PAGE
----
April 15, 2007

Greece, day 9: Going out with a bang

Alas, we had to say goodbye to J and Em, and Lav and I were on our own for one final day in Athens. Since it was a beautiful Saturday, folks were out and about, hanging out in streetside cafes and engaging in some serious people-watching.

To escape the heat and crowds, we ducked into the interior of a simple cafe called Dakos, which is a mezze from Crete consisting of a small rusk topped with tomato and cheese. The really memorable thing about this simple cafe was the fantastic greenish olive oil made exclusively of tiny Cretan olives. Fresh and zesty, with just a faint hint of a bitter grassy finish.

It may sound excessive, but we embarked on one final quest for loukoumades, this time setting our sights on Doris, a small cafe/restaurant on a tiny section of Kolokotronis street. We were served by a man whose expression can only be described as a friendly scowl, but whose service was kind, patient and gracious, particularly since the staff didn't speak too much English here.

Part of me is really glad we made this stop, because we encountered a third distinct approach to the loukoumades. These were impossibly crispy and light, but had relatively little interior... just a thin remnant of soft dough. A healthy dollop of honey, and a bold accompaniment of additional honey, to be added as desired. No messing around here, folks.

The other part of me eventually recognized our gluttony. Unfortunately, crispy golden sweet treats can make us a bit stupid, so we ordered two portions (um, yeah, I know). Somehow, the thought of sharing only five loukoumades seemed too little... the end result was that our initial moments of euphoria were replaced by a sad end of utter defeat. We'd finally had enough loukoumades to last us for a while. The only thing that saved my arteries was the Heineken I ordered (a surprisingly enjoyable pairing on a hot day).

For our last meal, I sent an email reservation request to the folks at Spondi, one of Athens' reputedly best restaurants. Set in a 19th century townhome with a texturally-rich stone and wood interior, this Athenian gastronomic icon has a fantastic ambiance of simultaneously historic and modern elegance. The confidence of the kitchen, bolstered by the aura of its Michelin star, is evident in the execution of hospitality from the top staff.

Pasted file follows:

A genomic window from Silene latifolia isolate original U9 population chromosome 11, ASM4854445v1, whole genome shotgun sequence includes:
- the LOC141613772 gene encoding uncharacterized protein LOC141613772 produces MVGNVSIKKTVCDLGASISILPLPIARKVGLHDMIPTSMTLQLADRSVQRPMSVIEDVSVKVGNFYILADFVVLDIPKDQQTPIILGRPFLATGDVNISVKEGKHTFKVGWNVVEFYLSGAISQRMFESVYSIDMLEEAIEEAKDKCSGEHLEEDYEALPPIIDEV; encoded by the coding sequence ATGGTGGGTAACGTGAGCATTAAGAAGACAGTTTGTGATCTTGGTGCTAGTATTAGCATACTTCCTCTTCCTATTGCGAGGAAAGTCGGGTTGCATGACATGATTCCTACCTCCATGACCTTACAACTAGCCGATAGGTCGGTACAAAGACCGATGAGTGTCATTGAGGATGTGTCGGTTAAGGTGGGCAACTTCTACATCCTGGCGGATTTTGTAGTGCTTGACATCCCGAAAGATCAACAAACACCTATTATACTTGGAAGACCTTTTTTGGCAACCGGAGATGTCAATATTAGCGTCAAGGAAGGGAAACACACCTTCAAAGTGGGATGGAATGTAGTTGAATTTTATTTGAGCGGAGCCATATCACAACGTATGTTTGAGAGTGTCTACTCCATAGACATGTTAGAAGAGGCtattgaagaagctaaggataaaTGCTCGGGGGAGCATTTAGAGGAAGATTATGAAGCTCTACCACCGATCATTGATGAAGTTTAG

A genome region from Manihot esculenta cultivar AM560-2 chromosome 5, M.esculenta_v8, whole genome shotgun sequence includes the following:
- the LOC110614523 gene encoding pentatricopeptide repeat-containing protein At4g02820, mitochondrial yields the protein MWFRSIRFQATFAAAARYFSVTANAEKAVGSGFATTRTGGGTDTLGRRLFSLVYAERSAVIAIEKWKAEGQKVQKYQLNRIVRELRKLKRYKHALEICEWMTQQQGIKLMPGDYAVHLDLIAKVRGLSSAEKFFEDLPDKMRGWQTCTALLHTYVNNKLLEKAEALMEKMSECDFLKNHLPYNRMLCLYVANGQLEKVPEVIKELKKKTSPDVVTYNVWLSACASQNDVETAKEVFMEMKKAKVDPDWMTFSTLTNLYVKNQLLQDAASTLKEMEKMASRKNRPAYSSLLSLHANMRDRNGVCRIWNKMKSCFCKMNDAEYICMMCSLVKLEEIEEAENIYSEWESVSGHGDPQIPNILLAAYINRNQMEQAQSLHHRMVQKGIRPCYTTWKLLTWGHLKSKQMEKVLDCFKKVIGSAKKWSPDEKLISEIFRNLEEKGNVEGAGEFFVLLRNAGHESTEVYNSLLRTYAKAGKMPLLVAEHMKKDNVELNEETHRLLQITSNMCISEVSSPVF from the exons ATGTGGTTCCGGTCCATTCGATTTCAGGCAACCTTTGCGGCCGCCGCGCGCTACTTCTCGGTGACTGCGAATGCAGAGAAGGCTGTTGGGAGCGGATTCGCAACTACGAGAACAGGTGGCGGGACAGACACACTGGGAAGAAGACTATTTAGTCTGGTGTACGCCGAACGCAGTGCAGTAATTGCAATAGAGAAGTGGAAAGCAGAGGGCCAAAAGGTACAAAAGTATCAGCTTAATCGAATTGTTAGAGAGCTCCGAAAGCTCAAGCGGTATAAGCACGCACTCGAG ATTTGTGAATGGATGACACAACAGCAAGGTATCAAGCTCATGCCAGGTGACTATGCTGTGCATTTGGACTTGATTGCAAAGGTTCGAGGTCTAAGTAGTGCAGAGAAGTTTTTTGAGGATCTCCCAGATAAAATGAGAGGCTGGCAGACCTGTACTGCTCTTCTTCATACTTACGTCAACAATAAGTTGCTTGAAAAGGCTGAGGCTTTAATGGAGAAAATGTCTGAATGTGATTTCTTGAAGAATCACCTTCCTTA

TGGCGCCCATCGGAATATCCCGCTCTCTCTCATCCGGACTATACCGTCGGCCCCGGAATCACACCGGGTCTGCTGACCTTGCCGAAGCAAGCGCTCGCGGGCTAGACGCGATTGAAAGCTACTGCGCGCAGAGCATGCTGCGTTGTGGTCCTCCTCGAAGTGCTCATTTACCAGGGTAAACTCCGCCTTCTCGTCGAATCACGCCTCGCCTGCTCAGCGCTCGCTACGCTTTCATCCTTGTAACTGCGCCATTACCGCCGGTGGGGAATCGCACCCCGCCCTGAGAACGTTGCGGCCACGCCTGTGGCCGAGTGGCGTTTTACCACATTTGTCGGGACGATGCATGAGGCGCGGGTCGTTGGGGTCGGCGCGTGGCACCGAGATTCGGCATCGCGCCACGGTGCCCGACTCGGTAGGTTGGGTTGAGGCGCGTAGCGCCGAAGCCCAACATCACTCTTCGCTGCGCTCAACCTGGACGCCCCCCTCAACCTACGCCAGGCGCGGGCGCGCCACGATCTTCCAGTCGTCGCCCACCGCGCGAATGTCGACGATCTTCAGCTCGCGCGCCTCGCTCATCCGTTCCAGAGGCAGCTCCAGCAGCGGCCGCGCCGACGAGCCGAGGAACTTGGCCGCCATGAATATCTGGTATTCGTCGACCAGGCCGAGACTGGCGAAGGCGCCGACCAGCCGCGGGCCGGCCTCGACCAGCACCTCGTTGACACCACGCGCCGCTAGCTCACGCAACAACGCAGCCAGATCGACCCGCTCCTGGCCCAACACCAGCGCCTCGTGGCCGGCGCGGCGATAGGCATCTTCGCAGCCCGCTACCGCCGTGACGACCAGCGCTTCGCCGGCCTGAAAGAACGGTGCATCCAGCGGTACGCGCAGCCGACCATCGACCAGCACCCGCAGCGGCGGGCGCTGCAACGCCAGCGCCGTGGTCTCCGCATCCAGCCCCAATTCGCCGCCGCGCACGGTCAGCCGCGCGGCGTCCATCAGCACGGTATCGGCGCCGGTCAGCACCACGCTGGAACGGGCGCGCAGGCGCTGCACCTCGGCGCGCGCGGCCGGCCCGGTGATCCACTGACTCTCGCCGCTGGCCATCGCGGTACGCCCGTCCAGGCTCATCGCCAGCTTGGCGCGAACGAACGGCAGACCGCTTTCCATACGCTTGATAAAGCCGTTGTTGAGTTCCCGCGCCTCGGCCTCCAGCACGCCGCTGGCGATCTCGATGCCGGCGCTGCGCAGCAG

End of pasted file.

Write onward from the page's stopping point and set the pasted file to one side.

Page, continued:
Rather than go into analytical detail on our impressions of each course, I just want to show you the meal that closed out our treasure of experiences in Greece. If there was a theme to the meal, it was the chestnut:

savory chestnut mousse, pickled daikon "sushi roll" with arugula puree, duck on toast, salt cod fritter

fois gras with milk chocolate and toasted hazelnut fragments, caramel accent

seared scallops with chestnut foam and jerusalem artichoke

filet of sea bass with potato crisp "scales", spinach, jus, and pressed cod caviar in wax (perfectly cooked... i mean really really perfectly cooked).

lamb with harissa tomato chutney, skewer of potato crisp and creamy spinach cube

cheese course

chestnut mousse, sesame tuille, pineapple

meringue crisp, ice cream, chestnut spaghetti, dried pear

chocolate mousse tart, vanilla cinnamon ice cream, gold leaf

petit fours

Whew. What an absolutely fantastic modern meal. We've eaten a LOT of food in the past nine days... really more than we should have, but it was all so enjoyable. From the simple, soul-satisfying decadence of a carefully-prepared gyros to the perfect setting of our first sea-side lunch (wow, that feels like a long time ago), Greece has given us a bounty of great food, amazing beauty, and lasting memories of friendship in another part of the world.

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